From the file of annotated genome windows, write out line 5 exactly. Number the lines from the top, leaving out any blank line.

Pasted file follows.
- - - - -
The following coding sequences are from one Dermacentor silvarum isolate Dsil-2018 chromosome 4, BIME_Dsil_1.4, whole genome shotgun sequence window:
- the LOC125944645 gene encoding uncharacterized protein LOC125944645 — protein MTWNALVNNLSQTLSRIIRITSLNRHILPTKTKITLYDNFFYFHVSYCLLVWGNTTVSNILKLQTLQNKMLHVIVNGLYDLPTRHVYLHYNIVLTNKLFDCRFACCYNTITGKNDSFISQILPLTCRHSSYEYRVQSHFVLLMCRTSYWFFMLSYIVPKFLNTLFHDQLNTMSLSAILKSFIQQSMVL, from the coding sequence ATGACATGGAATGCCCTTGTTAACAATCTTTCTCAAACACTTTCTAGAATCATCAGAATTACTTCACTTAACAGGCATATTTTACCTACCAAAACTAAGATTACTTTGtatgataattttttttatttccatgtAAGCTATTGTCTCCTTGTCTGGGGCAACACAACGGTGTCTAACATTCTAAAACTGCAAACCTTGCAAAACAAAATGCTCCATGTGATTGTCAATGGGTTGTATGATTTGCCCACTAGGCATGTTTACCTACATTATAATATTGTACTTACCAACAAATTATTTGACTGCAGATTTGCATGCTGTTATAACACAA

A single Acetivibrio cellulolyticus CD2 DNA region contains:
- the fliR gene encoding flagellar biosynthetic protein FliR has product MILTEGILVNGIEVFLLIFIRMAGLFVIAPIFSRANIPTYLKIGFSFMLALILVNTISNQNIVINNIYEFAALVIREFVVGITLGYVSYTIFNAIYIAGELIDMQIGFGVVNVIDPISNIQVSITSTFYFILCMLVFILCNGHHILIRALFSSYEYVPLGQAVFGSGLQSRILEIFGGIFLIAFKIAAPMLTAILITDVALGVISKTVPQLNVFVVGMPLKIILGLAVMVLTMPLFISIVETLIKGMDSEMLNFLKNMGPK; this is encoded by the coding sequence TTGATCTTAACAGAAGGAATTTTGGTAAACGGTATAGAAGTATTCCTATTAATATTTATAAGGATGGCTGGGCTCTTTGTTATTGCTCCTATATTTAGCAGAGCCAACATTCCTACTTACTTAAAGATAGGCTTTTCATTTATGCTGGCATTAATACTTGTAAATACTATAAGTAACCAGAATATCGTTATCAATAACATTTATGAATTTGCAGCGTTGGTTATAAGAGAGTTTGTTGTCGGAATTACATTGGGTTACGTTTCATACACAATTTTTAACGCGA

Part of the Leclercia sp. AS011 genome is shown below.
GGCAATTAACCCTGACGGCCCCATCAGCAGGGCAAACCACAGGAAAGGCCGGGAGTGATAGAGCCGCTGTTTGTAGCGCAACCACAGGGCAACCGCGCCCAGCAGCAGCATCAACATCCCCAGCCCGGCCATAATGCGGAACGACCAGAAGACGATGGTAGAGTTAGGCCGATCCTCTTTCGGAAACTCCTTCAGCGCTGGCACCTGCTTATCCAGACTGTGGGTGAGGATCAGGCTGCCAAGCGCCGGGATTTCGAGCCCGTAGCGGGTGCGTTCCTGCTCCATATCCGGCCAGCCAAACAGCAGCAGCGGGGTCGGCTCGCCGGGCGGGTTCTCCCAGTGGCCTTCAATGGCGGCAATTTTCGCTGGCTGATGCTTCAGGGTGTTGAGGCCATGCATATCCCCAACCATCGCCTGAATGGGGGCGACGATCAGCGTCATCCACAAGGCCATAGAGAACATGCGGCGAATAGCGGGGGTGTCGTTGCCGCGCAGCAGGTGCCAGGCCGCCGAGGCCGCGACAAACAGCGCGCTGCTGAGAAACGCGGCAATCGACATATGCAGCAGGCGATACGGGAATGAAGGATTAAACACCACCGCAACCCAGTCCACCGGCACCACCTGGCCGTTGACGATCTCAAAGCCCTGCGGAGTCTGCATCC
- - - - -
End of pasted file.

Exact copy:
Part of the Leclercia sp. AS011 genome is shown below.